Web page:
Use of an automatic needle-free injection device for foot-and-mouth disease vaccination in dairy heifers

https://doi.org/10.17221/4/2020-VETMEDCitation:

Wataradee S, Boonserm T, Srangaprakon C, Ajariyakhajorn K, Inchaisri C (2021): Use of an automatic needle-free injection device for foot-and-mouth disease vaccination in dairy heifers. Vet Med-Czech 66, 87–93.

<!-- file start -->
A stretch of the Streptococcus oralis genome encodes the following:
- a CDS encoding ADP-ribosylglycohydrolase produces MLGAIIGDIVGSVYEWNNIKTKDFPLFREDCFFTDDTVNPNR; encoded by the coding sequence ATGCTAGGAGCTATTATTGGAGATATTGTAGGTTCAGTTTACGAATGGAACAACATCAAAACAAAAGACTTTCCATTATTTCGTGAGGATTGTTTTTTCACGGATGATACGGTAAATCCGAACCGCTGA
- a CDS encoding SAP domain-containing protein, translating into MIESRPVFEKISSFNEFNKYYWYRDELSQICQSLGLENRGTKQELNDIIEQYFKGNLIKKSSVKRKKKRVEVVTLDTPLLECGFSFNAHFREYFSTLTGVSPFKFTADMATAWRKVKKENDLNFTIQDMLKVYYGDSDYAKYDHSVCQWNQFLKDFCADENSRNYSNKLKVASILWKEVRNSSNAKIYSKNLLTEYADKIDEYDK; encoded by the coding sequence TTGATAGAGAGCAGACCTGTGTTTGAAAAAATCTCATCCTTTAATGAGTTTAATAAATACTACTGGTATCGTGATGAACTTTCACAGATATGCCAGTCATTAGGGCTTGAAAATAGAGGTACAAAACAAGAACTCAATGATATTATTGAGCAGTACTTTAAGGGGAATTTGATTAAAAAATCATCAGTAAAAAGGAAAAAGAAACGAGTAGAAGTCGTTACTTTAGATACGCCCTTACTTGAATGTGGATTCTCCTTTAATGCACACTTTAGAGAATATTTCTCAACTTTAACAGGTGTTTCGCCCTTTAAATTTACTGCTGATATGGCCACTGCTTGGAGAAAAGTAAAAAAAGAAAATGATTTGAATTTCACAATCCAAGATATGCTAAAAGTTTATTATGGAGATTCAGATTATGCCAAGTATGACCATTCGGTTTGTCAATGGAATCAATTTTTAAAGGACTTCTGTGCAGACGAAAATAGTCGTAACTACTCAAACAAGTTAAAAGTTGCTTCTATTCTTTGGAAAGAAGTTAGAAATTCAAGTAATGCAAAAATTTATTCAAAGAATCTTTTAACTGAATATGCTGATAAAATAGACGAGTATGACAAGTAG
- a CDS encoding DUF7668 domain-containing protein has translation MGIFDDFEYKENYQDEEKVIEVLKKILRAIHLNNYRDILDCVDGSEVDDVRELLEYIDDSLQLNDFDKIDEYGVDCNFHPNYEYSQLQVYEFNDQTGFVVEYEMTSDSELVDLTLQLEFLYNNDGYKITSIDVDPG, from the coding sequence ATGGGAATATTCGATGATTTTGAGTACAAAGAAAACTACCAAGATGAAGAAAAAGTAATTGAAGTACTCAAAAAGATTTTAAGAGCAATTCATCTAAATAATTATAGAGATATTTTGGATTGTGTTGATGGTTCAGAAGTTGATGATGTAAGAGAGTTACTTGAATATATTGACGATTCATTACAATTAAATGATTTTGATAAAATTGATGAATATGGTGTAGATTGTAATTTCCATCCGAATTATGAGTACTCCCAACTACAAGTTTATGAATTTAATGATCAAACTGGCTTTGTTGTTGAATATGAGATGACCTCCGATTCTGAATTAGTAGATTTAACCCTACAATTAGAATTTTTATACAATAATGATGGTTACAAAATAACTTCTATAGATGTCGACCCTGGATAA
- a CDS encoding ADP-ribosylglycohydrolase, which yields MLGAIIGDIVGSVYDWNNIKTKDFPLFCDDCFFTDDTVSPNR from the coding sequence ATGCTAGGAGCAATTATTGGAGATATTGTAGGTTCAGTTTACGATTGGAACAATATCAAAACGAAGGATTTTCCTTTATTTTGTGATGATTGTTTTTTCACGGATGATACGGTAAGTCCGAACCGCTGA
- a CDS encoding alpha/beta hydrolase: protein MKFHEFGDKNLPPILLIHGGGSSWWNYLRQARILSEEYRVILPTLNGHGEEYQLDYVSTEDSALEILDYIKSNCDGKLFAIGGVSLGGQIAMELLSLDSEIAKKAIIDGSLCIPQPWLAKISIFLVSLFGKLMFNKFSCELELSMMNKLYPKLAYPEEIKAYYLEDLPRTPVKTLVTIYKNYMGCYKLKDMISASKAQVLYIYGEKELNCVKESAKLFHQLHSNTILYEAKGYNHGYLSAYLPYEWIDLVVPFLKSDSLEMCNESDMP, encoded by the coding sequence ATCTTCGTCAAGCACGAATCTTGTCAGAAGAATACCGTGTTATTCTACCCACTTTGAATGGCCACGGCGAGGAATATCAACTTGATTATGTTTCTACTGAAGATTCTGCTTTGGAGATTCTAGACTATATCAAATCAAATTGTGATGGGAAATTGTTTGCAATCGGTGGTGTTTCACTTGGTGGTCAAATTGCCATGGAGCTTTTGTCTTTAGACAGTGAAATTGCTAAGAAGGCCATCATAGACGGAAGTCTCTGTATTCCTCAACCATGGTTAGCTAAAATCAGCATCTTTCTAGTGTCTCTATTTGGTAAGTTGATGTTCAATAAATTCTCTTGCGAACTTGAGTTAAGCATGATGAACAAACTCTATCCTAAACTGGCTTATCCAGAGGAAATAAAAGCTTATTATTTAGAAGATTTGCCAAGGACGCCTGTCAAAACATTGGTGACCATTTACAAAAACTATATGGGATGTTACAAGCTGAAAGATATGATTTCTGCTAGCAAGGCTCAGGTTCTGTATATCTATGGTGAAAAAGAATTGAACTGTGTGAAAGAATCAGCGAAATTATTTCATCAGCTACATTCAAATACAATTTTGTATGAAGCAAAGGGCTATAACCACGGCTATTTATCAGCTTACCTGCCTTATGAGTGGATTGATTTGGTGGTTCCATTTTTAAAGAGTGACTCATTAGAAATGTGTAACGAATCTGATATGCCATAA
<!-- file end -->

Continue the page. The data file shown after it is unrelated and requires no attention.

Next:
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The foot-and-mouth disease (FMD) vaccination of Thai dairy cows is routinely conducted to control and prevent the disease. In Thailand, FMD control strategies include a subcutaneous route (s.c.) vaccination with 2 ml of inactivated FMD vaccine 2–3 times a year produced by the Department of Livestock Development (DLD). A new way of vaccination was introduced in the form of an automatic needle-free injection device. This technology has several important advantages, such as requiring less animal restraint, reduced time and labour with high precision, and a consistent delivery system. Here, the effectiveness of an automatic needle-free injection (ANFI) device was evaluated in 30 dairy heifers (randomly divided into three groups, 10 in each group) in the FMD vaccine delivery. The first group was subcutaneously (s.c.) vaccinated using a conventional hypodermic needle with 2 ml of the vaccine, the second group received the same, but using a CO2-powered ANFI device, and the third group received the vaccine using the same ANFI device, but administered intradermally (i.d.) with only 1 ml of the vaccine. The blood samples collected up to 120 days post-vaccination revealed that both injection methods resulted in a similar serological response. The results suggest that the i.d. and s.c. ANFI systems are effective and safe. Moreover, the i.d. use of the ANFI enabled the possibility to half the vaccination dose with the same efficacy. Therefore, the ANFI can be used as an alternative approach for FMD vaccination by s.c. or i.d. routes in dairy cows in Thailand. Ultimately, reducing the use of restraint devices and labour will improve the vaccination for the prevention and control of FMD and may improve the cows’ welfare.

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